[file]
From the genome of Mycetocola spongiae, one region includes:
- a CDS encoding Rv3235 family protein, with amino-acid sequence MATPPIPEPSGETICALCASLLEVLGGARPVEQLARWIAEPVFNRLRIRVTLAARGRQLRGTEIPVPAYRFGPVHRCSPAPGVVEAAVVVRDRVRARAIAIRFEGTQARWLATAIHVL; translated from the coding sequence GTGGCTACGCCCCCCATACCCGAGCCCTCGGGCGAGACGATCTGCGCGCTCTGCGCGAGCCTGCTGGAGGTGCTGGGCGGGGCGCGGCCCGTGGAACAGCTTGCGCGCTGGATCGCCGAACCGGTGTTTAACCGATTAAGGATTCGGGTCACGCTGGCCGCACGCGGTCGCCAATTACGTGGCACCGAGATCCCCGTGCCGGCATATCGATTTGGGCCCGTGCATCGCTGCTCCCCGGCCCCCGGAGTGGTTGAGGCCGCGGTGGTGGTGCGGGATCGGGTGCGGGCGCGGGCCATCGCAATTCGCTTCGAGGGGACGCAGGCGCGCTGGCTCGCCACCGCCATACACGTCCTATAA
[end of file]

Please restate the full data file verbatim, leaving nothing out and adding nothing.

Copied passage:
From the genome of Mycetocola spongiae, one region includes:
- a CDS encoding Rv3235 family protein, with amino-acid sequence MATPPIPEPSGETICALCASLLEVLGGARPVEQLARWIAEPVFNRLRIRVTLAARGRQLRGTEIPVPAYRFGPVHRCSPAPGVVEAAVVVRDRVRARAIAIRFEGTQARWLATAIHVL; translated from the coding sequence GTGGCTACGCCCCCCATACCCGAGCCCTCGGGCGAGACGATCTGCGCGCTCTGCGCGAGCCTGCTGGAGGTGCTGGGCGGGGCGCGGCCCGTGGAACAGCTTGCGCGCTGGATCGCCGAACCGGTGTTTAACCGATTAAGGATTCGGGTCACGCTGGCCGCACGCGGTCGCCAATTACGTGGCACCGAGATCCCCGTGCCGGCATATCGATTTGGGCCCGTGCATCGCTGCTCCCCGGCCCCCGGAGTGGTTGAGGCCGCGGTGGTGGTGCGGGATCGGGTGCGGGCGCGGGCCATCGCAATTCGCTTCGAGGGGACGCAGGCGCGCTGGCTCGCCACCGCCATACACGTCCTATAA